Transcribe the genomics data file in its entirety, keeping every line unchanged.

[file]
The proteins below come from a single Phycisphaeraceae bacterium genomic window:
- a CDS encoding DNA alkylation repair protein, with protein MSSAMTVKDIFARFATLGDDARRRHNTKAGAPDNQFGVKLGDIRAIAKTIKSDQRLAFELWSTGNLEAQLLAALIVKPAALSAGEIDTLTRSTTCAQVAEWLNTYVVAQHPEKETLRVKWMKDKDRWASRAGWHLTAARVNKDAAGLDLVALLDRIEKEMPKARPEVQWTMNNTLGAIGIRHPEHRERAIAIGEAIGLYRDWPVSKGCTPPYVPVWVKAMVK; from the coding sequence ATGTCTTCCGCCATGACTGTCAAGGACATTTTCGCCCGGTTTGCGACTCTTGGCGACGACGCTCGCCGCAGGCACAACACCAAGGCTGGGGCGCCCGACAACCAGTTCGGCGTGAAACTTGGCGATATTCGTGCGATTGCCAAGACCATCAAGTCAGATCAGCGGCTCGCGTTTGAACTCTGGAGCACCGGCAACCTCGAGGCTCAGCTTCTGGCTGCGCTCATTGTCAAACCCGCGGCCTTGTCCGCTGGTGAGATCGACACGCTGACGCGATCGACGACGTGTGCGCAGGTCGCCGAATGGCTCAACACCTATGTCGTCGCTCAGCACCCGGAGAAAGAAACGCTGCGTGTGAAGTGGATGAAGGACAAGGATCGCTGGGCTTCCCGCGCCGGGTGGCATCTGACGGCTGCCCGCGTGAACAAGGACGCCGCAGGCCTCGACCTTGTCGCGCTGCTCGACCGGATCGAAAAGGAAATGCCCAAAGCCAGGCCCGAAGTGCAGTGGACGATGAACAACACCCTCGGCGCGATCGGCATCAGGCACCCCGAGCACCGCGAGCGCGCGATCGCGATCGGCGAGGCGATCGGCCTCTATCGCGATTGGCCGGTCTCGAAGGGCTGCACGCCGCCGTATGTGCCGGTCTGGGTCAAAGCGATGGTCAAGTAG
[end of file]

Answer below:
The proteins below come from a single Phycisphaeraceae bacterium genomic window:
- a CDS encoding DNA alkylation repair protein, with protein MSSAMTVKDIFARFATLGDDARRRHNTKAGAPDNQFGVKLGDIRAIAKTIKSDQRLAFELWSTGNLEAQLLAALIVKPAALSAGEIDTLTRSTTCAQVAEWLNTYVVAQHPEKETLRVKWMKDKDRWASRAGWHLTAARVNKDAAGLDLVALLDRIEKEMPKARPEVQWTMNNTLGAIGIRHPEHRERAIAIGEAIGLYRDWPVSKGCTPPYVPVWVKAMVK; from the coding sequence ATGTCTTCCGCCATGACTGTCAAGGACATTTTCGCCCGGTTTGCGACTCTTGGCGACGACGCTCGCCGCAGGCACAACACCAAGGCTGGGGCGCCCGACAACCAGTTCGGCGTGAAACTTGGCGATATTCGTGCGATTGCCAAGACCATCAAGTCAGATCAGCGGCTCGCGTTTGAACTCTGGAGCACCGGCAACCTCGAGGCTCAGCTTCTGGCTGCGCTCATTGTCAAACCCGCGGCCTTGTCCGCTGGTGAGATCGACACGCTGACGCGATCGACGACGTGTGCGCAGGTCGCCGAATGGCTCAACACCTATGTCGTCGCTCAGCACCCGGAGAAAGAAACGCTGCGTGTGAAGTGGATGAAGGACAAGGATCGCTGGGCTTCCCGCGCCGGGTGGCATCTGACGGCTGCCCGCGTGAACAAGGACGCCGCAGGCCTCGACCTTGTCGCGCTGCTCGACCGGATCGAAAAGGAAATGCCCAAAGCCAGGCCCGAAGTGCAGTGGACGATGAACAACACCCTCGGCGCGATCGGCATCAGGCACCCCGAGCACCGCGAGCGCGCGATCGCGATCGGCGAGGCGATCGGCCTCTATCGCGATTGGCCGGTCTCGAAGGGCTGCACGCCGCCGTATGTGCCGGTCTGGGTCAAAGCGATGGTCAAGTAG